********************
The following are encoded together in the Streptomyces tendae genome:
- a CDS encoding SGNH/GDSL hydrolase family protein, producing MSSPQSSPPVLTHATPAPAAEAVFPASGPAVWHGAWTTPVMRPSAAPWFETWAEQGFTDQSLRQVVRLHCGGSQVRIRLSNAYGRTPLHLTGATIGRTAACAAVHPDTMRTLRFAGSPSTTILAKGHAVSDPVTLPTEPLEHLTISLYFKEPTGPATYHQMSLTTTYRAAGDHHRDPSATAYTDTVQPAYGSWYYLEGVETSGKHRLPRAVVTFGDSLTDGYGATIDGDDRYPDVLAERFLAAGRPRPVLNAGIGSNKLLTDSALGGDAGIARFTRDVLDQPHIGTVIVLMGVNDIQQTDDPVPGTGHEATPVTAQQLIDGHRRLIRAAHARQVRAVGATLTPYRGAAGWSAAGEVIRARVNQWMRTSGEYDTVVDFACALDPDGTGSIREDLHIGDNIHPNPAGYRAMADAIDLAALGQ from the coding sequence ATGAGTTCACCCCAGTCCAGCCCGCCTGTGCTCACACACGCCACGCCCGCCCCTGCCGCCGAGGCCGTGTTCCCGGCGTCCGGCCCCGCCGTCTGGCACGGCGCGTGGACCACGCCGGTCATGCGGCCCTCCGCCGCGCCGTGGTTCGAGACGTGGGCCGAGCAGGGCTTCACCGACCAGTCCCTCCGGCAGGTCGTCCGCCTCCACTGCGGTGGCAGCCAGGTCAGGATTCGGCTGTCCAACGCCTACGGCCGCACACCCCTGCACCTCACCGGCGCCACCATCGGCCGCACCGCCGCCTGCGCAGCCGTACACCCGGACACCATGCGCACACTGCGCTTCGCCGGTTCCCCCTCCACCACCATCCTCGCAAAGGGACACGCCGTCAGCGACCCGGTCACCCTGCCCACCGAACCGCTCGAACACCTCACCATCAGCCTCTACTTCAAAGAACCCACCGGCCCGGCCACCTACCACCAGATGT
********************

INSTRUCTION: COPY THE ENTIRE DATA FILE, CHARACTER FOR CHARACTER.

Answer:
The following are encoded together in the Streptomyces tendae genome:
- a CDS encoding SGNH/GDSL hydrolase family protein, producing MSSPQSSPPVLTHATPAPAAEAVFPASGPAVWHGAWTTPVMRPSAAPWFETWAEQGFTDQSLRQVVRLHCGGSQVRIRLSNAYGRTPLHLTGATIGRTAACAAVHPDTMRTLRFAGSPSTTILAKGHAVSDPVTLPTEPLEHLTISLYFKEPTGPATYHQMSLTTTYRAAGDHHRDPSATAYTDTVQPAYGSWYYLEGVETSGKHRLPRAVVTFGDSLTDGYGATIDGDDRYPDVLAERFLAAGRPRPVLNAGIGSNKLLTDSALGGDAGIARFTRDVLDQPHIGTVIVLMGVNDIQQTDDPVPGTGHEATPVTAQQLIDGHRRLIRAAHARQVRAVGATLTPYRGAAGWSAAGEVIRARVNQWMRTSGEYDTVVDFACALDPDGTGSIREDLHIGDNIHPNPAGYRAMADAIDLAALGQ from the coding sequence ATGAGTTCACCCCAGTCCAGCCCGCCTGTGCTCACACACGCCACGCCCGCCCCTGCCGCCGAGGCCGTGTTCCCGGCGTCCGGCCCCGCCGTCTGGCACGGCGCGTGGACCACGCCGGTCATGCGGCCCTCCGCCGCGCCGTGGTTCGAGACGTGGGCCGAGCAGGGCTTCACCGACCAGTCCCTCCGGCAGGTCGTCCGCCTCCACTGCGGTGGCAGCCAGGTCAGGATTCGGCTGTCCAACGCCTACGGCCGCACACCCCTGCACCTCACCGGCGCCACCATCGGCCGCACCGCCGCCTGCGCAGCCGTACACCCGGACACCATGCGCACACTGCGCTTCGCCGGTTCCCCCTCCACCACCATCCTCGCAAAGGGACACGCCGTCAGCGACCCGGTCACCCTGCCCACCGAACCGCTCGAACACCTCACCATCAGCCTCTACTTCAAAGAACCCACCGGCCCGGCCACCTACCACCAGATGT